Thespacewalkers also uncoiled and installed two 60-foot (18-meter) power and datacables so they can support a new space station room, called Tranquility, whichis due to be delivered to the outpost next year. It was one of those powerconnectors that refused to lock in place, so the astronauts secured it down andmoved on.

Spacestation flight director Heather Rarick said astronauts on a future mission willtry to connect the power cable and, if necessary, draw up a backup plan to get powerto Tranquility. The new room is not slated to arrive at the station untilFebruary 2010, so there?s no rush, she added.

?Wedefinitely have some time,? Rarick said.

Shuttlemission?s homestretch

Saturday?sorbital work marked the 133rd spacewalk dedicated to spacestation construction and the fifth career excursion for both Olivas andFuglesang. Olivas ended the day with 34 hours and 28 minutes of totalspacewalking time under his belt while Fuglesang finished with 31 hours and 54minutes.

With fivespacewalks to his name, Fuglesang - who represents the European Space Agency onDiscovery?s crew - is now the most experienced spacewalker who is not Americanor Russian. The world spacewalk record is held by Russian cosmonaut AnatolySolovyov, who performed 16 career spacewalks.

Discoveryastronauts spent a total of 20 hours and 15 minutes working outside thestation during their three spacewalks. They replaced a massive ammonia coolanttank and retrieved old experiments on the other two excursions.

Inside thespace station Saturday, astronauts continued packing up the 21-foot (6.4-meter) longcargo module that they brought to the space station with trash and other equipmentno longer needed on the orbiting lab. They also replaced a jammed bolt, one of16 bolts securing the cargo module to the station, during a five-hour repair.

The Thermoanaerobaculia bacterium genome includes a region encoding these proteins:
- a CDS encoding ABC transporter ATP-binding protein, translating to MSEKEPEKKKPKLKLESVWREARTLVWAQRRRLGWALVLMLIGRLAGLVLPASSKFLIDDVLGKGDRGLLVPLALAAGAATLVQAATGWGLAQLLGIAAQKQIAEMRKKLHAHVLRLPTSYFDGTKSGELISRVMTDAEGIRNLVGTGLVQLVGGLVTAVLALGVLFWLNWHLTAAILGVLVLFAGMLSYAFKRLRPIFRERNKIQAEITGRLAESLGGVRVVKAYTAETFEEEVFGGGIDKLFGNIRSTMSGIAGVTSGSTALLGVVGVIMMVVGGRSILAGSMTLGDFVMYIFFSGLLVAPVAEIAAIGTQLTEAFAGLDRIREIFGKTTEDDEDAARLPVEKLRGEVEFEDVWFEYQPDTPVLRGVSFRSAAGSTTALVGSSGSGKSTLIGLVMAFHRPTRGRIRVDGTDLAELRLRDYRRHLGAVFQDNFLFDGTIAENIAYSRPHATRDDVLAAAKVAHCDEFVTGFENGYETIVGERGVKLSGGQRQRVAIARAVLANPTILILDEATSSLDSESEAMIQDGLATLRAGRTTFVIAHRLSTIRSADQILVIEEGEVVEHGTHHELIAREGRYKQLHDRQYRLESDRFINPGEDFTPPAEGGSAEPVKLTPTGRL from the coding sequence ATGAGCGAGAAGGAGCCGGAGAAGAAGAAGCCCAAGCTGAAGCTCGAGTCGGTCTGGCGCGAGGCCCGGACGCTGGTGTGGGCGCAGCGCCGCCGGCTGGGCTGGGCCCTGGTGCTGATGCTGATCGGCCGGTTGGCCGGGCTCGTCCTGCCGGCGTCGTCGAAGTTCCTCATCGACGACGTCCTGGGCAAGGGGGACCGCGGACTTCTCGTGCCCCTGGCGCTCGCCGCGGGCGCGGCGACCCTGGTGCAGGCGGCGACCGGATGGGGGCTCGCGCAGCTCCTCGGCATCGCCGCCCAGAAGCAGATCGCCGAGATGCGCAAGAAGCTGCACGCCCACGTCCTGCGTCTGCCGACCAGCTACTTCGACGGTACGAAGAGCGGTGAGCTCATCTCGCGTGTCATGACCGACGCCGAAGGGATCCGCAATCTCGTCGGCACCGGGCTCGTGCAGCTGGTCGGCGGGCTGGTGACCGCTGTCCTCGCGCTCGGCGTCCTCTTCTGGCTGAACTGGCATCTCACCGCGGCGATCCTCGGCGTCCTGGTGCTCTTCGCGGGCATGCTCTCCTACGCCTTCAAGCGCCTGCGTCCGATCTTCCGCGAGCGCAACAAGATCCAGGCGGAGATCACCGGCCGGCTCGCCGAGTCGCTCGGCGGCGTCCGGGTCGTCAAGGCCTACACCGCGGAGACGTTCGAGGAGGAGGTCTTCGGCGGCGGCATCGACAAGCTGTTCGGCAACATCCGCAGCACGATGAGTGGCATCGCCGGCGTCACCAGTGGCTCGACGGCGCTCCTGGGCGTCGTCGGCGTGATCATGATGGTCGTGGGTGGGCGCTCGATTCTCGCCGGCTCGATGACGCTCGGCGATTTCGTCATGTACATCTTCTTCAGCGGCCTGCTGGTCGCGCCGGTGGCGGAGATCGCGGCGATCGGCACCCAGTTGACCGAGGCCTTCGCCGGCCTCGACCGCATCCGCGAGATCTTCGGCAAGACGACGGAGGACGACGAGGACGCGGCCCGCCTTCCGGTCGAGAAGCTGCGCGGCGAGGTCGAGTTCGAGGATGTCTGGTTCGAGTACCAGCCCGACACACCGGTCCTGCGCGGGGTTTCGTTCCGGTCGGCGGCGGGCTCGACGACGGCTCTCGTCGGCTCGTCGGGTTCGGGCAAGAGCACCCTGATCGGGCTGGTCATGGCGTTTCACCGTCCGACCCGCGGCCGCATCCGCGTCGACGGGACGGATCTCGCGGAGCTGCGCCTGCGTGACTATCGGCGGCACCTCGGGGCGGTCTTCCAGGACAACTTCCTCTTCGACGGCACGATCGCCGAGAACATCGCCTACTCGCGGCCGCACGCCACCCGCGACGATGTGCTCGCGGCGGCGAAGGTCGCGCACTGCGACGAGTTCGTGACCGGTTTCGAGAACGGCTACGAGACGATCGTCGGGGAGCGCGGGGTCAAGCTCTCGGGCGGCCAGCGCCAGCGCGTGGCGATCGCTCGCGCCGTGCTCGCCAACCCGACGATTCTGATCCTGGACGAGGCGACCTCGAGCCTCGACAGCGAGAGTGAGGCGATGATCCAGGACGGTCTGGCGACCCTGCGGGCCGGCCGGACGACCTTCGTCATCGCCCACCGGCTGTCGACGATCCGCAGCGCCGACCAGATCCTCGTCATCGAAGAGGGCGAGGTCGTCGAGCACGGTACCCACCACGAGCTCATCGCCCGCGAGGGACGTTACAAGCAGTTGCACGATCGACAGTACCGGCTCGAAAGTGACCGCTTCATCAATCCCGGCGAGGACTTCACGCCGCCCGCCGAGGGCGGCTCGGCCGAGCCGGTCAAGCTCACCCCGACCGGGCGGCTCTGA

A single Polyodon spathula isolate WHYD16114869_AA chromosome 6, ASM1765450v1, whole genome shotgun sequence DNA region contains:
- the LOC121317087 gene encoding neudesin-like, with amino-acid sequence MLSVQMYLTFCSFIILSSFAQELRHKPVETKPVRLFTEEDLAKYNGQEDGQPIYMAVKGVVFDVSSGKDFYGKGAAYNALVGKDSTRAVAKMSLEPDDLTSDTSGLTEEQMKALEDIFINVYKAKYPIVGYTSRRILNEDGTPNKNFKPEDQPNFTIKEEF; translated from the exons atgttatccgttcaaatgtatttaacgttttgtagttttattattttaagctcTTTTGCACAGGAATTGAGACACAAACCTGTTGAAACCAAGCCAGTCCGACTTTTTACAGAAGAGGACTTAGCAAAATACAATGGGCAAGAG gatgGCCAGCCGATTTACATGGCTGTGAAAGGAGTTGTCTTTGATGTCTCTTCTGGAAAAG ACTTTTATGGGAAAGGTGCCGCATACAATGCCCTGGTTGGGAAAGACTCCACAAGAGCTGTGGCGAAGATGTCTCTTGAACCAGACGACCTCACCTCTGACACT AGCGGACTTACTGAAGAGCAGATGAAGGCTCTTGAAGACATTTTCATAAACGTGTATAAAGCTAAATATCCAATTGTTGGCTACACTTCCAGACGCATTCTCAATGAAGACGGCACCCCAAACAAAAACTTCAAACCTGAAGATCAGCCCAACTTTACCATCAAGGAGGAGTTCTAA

On Sunday,the astronauts will finish packing up the cargo module and prepare to return itto Discovery?s payload bay. The shuttle is due to undock from the space stationTuesday and land in Florida Thursday evening.

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SPACE.comis providing complete coverage of Discovery's STS-128 mission to theInternational Space Station with Managing Editor Tariq Malik and Staff WriterClara Moskowitz in New York. Clickhere for shuttle mission updates and a link to NASA TV.

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Tariq Malik

Tariq is the Editor-in-Chief of and joined the team in 2001, first as an intern and staff writer, and later as an editor. He covers human spaceflight, exploration and space science, as well as skywatching and entertainment. He became's Managing Editor in 2009 and Editor-in-Chief in 2019. Before joining, Tariq was a staff reporter for The Los Angeles Times covering education and city beats in La Habra, Fullerton and Huntington Beach. In October 2022, Tariq received the Harry Kolcum Award for excellence in space reporting from the National Space Club Florida Committee. He is also an Eagle Scout (yes, he has the Space Exploration merit badge) and went to Space Camp four times as a kid and a fifth time as an adult. He has journalism degrees from the University of Southern California and New York University. You can find Tariq at and as the co-host to the This Week In Space podcast with space historian Rod Pyle on the TWiT network. To see his latest project, you can follow Tariq on Twitter @tariqjmalik.